The almanac

By United Press International

Today is Thursday, July 19, the 201st day of 2012 with 165 to follow.

The moon is waning. Morning stars are Venus, Jupiter, Neptune and Uranus. Evening stars are Mercury, Saturn and Mars.


Those born on this date are under the sign of Cancer. They include American firearms inventor Samuel Colt in 1814; French painter Edgar Degas in 1834; accused ax murderer Lizzie Borden in 1860; Dr. Charles H. Mayo, co-founder of the Mayo Clinic, in 1865; author A.J. Cronin in 1896; former U.S. Sen. George McGovern, D-S.D., and 1972 Democratic presidential nominee, in 1922 (age 90); former CIA agent-turned-author Philip Agee in 1935 (age 77); singer Vikki Carr in 1941 (age 71); former tennis star Ilie Nastase in 1946 (age 66); and actor Anthony Edwards in 1962 (age 50).


On this date in history:

In 1848, "bloomers," a radical departure in women's clothing, were introduced to the first women's rights convention in Seneca Falls, N.Y. They were named after Amelia Jenks Bloomer.

In 1911, Pennsylvania became the first U.S. state to pass laws censoring movies.

In 1918, the end of World War I approached as the German army began retreating across the Marne River in France.

In 1946, Marilyn Monroe was given her first screen test at Twentieth Century-Fox Studios. Even without sound, the test was enough to earn Monroe her first contract.

In 1969, John Fairfax of Britain arrived at Fort Lauderdale, Fla., to become the first person to row across the Atlantic alone.

In 1984, U.S. Rep. Geraldine Ferraro, D-N.Y., was chosen as Walter Mondale's vice presidential running mate at the Democratic National Convention. She was the first woman on a major ticket.

In 1989, a crippled DC-10 jetliner crash-landed in a cornfield in Sioux City, Iowa. Amazingly, 181 of the 293 people aboard survived.

In 1990, major league baseball record holder Pete Rose was sentenced to five months in prison for tax evasion.


In 1991, nine days of combat between Tamil rebels and Sri Lankan soldiers left 78 soldiers and 600 rebels dead in the fiercest fighting since 1983.

In 1993, the Pentagon unveiled its "don't ask, don't tell, don't pursue" policy toward homosexuals in the U.S. military.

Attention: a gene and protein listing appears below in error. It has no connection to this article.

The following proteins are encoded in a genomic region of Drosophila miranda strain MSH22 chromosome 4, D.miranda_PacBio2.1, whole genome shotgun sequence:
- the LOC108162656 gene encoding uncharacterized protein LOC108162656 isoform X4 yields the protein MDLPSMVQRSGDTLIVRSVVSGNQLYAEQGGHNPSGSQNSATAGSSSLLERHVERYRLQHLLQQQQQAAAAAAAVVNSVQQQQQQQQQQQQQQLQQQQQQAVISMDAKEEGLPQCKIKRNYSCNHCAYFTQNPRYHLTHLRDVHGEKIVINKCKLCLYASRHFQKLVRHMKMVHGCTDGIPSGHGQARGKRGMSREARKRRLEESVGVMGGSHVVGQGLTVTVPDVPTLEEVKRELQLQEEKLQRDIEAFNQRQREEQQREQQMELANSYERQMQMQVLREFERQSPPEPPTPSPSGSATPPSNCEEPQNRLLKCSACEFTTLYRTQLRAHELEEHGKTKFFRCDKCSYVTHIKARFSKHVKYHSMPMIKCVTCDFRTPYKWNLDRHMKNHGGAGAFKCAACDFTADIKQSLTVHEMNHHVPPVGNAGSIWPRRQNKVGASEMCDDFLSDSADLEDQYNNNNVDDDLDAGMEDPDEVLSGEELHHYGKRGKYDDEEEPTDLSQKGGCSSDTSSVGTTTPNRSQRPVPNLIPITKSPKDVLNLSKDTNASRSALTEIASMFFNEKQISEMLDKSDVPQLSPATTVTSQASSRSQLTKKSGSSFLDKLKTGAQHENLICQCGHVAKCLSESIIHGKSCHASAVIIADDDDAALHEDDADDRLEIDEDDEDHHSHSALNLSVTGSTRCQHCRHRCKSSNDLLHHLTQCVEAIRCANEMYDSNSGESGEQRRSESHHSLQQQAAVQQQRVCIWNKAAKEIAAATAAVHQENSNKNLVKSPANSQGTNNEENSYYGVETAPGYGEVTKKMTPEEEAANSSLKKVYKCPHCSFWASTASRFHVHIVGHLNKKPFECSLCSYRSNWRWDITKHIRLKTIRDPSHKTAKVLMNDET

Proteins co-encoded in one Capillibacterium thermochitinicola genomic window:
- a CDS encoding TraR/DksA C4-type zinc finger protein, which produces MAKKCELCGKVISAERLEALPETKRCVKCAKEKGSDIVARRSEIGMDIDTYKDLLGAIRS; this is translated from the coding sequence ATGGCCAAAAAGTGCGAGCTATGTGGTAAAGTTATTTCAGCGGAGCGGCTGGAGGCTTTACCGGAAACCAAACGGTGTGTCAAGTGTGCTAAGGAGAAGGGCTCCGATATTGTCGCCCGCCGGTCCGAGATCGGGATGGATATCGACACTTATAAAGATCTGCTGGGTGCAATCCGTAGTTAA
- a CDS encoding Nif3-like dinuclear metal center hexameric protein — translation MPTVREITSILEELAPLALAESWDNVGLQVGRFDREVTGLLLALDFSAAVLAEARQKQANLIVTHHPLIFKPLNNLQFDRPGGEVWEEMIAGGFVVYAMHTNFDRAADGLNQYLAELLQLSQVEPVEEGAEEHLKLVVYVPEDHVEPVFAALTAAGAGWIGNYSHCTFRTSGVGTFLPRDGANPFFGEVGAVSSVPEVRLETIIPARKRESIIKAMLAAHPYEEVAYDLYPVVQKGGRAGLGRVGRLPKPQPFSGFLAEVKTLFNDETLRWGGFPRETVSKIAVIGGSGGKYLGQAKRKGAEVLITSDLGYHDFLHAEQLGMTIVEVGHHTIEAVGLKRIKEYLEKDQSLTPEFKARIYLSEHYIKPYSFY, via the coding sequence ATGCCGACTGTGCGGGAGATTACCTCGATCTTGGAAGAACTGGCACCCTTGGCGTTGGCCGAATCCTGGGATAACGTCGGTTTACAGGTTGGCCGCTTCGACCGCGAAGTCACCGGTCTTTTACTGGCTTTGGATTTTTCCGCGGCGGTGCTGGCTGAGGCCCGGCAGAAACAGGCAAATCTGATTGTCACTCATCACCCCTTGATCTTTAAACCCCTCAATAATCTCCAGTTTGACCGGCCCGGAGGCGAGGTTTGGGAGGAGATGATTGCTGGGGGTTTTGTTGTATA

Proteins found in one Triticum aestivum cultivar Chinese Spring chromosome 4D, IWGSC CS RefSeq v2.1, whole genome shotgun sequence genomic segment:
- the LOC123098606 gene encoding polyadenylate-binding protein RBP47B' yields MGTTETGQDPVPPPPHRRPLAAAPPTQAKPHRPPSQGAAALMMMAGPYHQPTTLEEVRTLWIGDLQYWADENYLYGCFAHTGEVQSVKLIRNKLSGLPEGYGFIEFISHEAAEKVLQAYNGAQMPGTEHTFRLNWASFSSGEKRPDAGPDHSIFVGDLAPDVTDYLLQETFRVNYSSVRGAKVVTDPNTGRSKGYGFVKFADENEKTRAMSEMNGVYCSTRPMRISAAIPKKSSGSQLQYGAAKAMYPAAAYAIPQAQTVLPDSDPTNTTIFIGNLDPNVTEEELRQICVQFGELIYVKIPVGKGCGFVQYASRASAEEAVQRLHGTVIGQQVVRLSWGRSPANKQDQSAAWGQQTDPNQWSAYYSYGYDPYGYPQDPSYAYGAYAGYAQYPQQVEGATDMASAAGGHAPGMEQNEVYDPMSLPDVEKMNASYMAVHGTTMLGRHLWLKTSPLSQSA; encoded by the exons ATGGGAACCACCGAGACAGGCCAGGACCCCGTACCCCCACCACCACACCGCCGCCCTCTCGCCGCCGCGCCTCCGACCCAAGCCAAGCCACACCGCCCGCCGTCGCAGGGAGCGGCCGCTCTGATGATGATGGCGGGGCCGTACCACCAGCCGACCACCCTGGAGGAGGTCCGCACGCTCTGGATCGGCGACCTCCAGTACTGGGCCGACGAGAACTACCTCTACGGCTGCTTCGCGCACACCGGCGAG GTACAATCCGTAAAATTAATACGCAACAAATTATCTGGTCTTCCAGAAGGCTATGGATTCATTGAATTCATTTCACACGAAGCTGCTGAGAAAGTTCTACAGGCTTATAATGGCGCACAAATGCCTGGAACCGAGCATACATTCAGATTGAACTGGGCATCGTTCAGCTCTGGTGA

In 1996, the Summer Olympics opened in Atlanta with a record 197 nations taking part.

In 1997, the IRA declared a cease-fire in its long war to force Britain out of Northern Ireland.

Also in 1997, Liberia's first peaceful presidential election following a 7-year civil war was won by Charles Taylor, a rebel leader with a reputation for brutality.

In 1999, hot weather settled in over the eastern and midwestern United States, lasting through the end of the month and causing at least 200 deaths -- 80 of them in Illinois.

In 2004, Sandy Berger, former national security adviser to former U.S. President Bill Clinton and campaign adviser to Democratic presidential candidate John Kerry, admitted taking classified documents from the National Archives but said he did so inadvertently.

In 2005, U.S. Appeals Court Judge John Roberts was nominated by U.S. President George Bush to the U.S. Supreme Court, replacing the resigned Sandra Day O'Connor. After the death of William Rehnquist, Roberts' nomination was changed to make him chief justice.


In 2006, U.S. President George W. Bush issued his first veto of a bill passed by Congress when he rejected a measure to end restrictions on federal funding of human embryonic stem cell research.

In 2007, on Wall Street, the Dow Jones industrial average closed at more than 14,000 for the first time.

In 2008, despite mushrooming festivities honoring the event, former South African President Nelson Mandela said he hoped for a quiet time with his family as he observed his 90th birthday.

In 2009, officials said 10 Mexican police officers were arrested on suspicion of taking part in the killing of a dozen federal agents.

Also in 2009, 16 people were killed in the crash of a U.S. civilian helicopter in Afghanistan. Authorities said the craft wasn't shot down.

In 2010, a speeding express train slammed into the rear of another train preparing to leave a West Bengal station in India, killing more than 60 people and injuring more than 100 others. Driver error was blamed.

In 2011, U.S. President Barack Obama backed legislation that would repeal the law that limits recognition of same-sex marriage in the United States, a spokesman said. The proposal would abolish the Defense of Marriage Act's definition of marriage as the union of a man and a woman.


A thought for the day: Yogi Berra said, "It ain't over 'til it's over."

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